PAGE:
call to action
The systematic shielding of the Sackler family from accountability is one of the greatest cover-ups ever orchestrated. We seek to give hope to the hopeless: the opioid survivors and their family members who have lost faith in justice due to the DOJ's latest settlement with the Sackler family. We are committed to avoiding future epidemics--and in order to achieve it, we recognize the need to educate leaders, organizations, and the powerful about the consequences of acting as "curtains" for these actors.
We call for the following:
That Attorney General of the United States William Barr or his predecessor Jeffrey Rosen withdraw the settlement before their remaining terms. Failing this, we call that the DOJ publishes the written settlement agreement, as requested by several members of Congress in their open letter viewable here. [link to letter]
Failing the above, we call for Attorney General Barr, his predecessor Jeffrey Rosen or the incoming Attorney General under the Biden administration to ensure that any settlement agreement does not prevent future civil or criminal claims against the Sacklers, as requested by the Congress members in their letter.
That the DOJ reconsider federal charges of conspiracy and grand larceny against the eight members of the Sackler family named in Maura Healey’s court filing of 2019. [link to court filing]
That if the above calls to action are not exercised, that Congress and/or the Committee of Oversight and Reform open an investigation into the DOJ's decision to offer a settlement.
That the decision of bankruptcy judge Robert Drain to shield the Sacklers be appealed.
That Purdue Pharma and the Sackler family's other pharmaceutical holdings be sold privately. The DOJ has promised to remove Purdue Pharma from Sackler hands, but this promise is not enough. The government has no business in these pharmaceutical sales, which would create a conflict of interest between finances and drug approvals by government actors. The masquerade of public ownership for the company would prevent the government from keeping strict oversight over the entity, and perhaps even allow the Sacklers to continue to influence it.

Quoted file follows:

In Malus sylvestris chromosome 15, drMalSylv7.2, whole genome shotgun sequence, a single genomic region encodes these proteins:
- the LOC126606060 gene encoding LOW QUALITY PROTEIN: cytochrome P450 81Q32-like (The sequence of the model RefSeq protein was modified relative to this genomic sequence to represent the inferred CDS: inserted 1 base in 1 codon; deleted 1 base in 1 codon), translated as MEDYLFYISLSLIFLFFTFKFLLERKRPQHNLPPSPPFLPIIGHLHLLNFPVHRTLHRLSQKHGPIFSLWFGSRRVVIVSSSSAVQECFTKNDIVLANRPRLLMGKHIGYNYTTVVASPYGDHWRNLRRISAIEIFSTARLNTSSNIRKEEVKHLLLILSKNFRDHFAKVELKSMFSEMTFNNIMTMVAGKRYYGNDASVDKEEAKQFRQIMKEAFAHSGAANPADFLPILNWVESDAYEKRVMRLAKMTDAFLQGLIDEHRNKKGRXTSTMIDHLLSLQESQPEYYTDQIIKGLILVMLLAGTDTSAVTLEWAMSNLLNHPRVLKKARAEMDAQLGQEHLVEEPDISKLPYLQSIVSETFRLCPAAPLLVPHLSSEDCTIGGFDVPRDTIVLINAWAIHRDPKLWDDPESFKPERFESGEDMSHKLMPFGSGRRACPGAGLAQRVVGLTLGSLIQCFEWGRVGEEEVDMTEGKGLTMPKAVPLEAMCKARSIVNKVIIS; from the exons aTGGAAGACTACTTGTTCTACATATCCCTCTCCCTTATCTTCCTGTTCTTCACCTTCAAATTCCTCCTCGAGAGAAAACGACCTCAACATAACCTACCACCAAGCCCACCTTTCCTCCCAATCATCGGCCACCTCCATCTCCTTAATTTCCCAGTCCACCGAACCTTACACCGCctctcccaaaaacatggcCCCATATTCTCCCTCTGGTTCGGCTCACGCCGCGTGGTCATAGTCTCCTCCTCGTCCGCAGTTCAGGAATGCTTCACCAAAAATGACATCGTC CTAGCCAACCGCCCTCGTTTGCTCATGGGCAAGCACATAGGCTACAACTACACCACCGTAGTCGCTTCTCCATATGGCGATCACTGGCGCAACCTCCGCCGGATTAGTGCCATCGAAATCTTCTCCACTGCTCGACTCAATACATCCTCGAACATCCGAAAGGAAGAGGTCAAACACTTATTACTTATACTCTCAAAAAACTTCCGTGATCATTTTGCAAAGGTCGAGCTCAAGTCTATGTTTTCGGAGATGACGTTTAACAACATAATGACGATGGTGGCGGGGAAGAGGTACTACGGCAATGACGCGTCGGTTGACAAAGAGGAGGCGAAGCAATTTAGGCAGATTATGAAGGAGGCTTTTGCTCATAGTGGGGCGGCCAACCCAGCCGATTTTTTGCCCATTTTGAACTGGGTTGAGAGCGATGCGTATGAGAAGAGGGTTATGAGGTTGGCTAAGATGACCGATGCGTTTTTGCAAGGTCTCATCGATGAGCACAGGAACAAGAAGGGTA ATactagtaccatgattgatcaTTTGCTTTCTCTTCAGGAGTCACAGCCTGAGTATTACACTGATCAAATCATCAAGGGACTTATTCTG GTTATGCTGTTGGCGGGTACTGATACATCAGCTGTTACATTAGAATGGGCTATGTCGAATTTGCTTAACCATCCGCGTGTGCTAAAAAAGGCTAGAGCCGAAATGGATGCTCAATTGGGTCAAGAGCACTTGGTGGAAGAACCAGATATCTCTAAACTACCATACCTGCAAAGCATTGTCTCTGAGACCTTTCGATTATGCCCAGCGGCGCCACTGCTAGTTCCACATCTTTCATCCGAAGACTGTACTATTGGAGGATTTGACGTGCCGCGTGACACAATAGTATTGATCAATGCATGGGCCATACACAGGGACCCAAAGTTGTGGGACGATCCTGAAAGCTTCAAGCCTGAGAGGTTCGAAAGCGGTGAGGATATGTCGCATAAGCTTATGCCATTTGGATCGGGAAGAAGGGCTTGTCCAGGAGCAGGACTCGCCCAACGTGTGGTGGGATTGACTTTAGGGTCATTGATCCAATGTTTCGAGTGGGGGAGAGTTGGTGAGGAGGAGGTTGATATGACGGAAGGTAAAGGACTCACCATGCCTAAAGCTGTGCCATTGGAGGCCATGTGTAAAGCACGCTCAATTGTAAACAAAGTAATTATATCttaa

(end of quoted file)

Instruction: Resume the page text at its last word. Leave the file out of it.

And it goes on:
Some senators have demanded that the communications between the Justice Department, Giuliani Partners, and representatives of the defendants in the United States vs. Purdue Frederick Company, Inc. (2007) be made publicly available. We demand that the terms of the 2007 Purdue Frederick settlement be made accessible to the public so that Americans can evaluate these proceedings in light of Rudy Giuliani’s alleged wrongdoings.
We demand that the DOJ create educational grants to be used to design and fund learning about the Sacklers’ work in the pharmaceutical space and therefore the harm they have caused to humanity. Research created in these programs, and its findings, recommendations, and solutions, should be made accessible to the public.
The documents here, released as part of a tsunami of civil lawsuits hitting Purdue Pharma, have sparked growing criticism of the management consulting firm McKinsey and Company. McKinsey was anonymized in court documents until these incriminating slides came to light, but it can be permitted to serve as a "curtain" no longer. McKinsey has large contracts with the federal government: it received $173 million in contracts in 2019. The General Services Administration (GSA) which helps manage and support the basic functioning of federal agencies has terminated its contracts with McKinsey for reasons unrelated to the Purdue lawsuits (see here).
Noting the new information, we demand that the Biden administration push for a substantial decrease in federal contracts to McKinsey, if not all, as many have called for already (see here).
That Committee of Oversight and Reform Chairwoman, Carolyn Maloney, exercise her authority on behalf of the American people to issues subpoenas to Richard Sackler, David Sackler, Kathe Sackler, Mortimer D.A. Sackler, and Purdue Pharma CEO Craig Landau.
That artists around the world turn their art into a "missile" by using it to protect their communities starting with making sure the Sackler’s now export business doesn’t enter their countries.